"One of our main goals this year is to get the top seed for the Central Jersey, Group 4 Tournament,'' said Henning. "There's a lot of power points involved playing those two games, so that's one of the reasons we scheduled them. Plus, it will just help us down the road.''
With the exception of a four-point win over St. Joe's and a seven-point
decision, East Brunswick hasn't had a game decided by few than 19 points.
East Brunswick is beating its opponents by a whopping 32 points per game, which includes victories over winning programs such as South Brunswick twice, Old Bridge, North Brunswick, Montgomery, Bridgewater and Roselle.
East Brunswick is a well-balanced club which can run or play half-court and a team which can shoot shoot the ball as evidenced by its 100 3-pointers. The Bears also play solid team defense, using their superior length to their advantage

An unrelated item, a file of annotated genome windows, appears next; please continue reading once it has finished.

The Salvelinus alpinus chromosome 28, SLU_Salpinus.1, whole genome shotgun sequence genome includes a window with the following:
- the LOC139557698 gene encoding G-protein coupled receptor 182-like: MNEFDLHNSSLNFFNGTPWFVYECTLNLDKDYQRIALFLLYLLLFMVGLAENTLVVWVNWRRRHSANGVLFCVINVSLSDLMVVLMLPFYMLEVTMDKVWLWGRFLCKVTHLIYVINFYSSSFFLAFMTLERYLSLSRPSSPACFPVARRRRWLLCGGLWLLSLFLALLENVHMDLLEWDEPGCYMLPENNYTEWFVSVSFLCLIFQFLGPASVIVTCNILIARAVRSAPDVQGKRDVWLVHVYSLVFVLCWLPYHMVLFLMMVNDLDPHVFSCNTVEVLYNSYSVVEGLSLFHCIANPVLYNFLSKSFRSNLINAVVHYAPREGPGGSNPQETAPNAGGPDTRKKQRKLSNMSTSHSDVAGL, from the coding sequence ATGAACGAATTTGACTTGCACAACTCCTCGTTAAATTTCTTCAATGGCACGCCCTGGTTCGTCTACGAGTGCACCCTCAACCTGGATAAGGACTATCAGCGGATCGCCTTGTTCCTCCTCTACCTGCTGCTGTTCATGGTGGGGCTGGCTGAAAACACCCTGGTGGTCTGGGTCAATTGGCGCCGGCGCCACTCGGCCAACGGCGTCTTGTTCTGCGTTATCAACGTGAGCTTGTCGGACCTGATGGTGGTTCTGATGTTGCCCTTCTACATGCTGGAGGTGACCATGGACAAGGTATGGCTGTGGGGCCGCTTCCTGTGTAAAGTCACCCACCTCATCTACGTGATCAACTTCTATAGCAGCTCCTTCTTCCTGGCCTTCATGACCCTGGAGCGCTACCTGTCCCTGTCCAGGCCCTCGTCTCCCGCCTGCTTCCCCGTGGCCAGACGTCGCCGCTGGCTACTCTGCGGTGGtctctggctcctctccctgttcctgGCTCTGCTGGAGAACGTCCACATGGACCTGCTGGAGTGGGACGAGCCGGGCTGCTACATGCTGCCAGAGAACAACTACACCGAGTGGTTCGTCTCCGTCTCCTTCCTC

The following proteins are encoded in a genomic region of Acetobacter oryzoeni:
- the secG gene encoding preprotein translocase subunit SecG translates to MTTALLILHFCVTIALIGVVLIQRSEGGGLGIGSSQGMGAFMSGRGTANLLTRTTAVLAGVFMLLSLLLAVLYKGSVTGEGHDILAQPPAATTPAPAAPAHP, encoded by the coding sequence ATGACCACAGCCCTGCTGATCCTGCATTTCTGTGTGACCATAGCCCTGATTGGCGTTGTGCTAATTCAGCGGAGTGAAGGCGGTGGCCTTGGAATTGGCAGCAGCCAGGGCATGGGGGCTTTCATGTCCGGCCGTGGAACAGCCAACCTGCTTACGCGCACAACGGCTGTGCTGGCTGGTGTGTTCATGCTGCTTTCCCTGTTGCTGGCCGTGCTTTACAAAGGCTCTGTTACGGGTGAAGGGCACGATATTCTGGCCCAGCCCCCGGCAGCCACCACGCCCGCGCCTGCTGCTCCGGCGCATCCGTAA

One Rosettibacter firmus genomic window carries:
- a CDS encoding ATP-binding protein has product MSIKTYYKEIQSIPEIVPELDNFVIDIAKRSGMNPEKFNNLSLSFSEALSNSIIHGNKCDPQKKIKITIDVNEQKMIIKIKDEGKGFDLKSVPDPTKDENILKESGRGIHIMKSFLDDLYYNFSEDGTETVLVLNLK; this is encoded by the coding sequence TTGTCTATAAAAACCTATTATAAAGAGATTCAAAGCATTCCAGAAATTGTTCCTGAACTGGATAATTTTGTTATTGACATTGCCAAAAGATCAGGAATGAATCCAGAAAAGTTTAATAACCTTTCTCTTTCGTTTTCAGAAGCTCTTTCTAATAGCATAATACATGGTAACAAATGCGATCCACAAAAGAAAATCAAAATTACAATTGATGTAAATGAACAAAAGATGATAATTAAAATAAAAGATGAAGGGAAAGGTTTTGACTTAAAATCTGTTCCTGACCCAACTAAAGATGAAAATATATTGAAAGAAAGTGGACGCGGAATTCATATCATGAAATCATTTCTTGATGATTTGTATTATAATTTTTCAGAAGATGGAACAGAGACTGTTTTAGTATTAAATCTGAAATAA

Ukawuba , a 6-3 forward who possesses power going to and around the basket, is averaging 16.4 points and 7.2 boards per game. Junior guard Gary Baumer is averaging 12.0 points per game and he can fill up the basket in a hurry. The left-handed marksman has 44 3's.
Jake Krantz, a 6-5 senior averaging 8.3 points per game, is an athletic center who is not afraid to mix it up, while senior guard Dan Leung is an x-factor guard averaging 11.2 points per game and is always there for the key rebound, steal, assist or 3-pointer.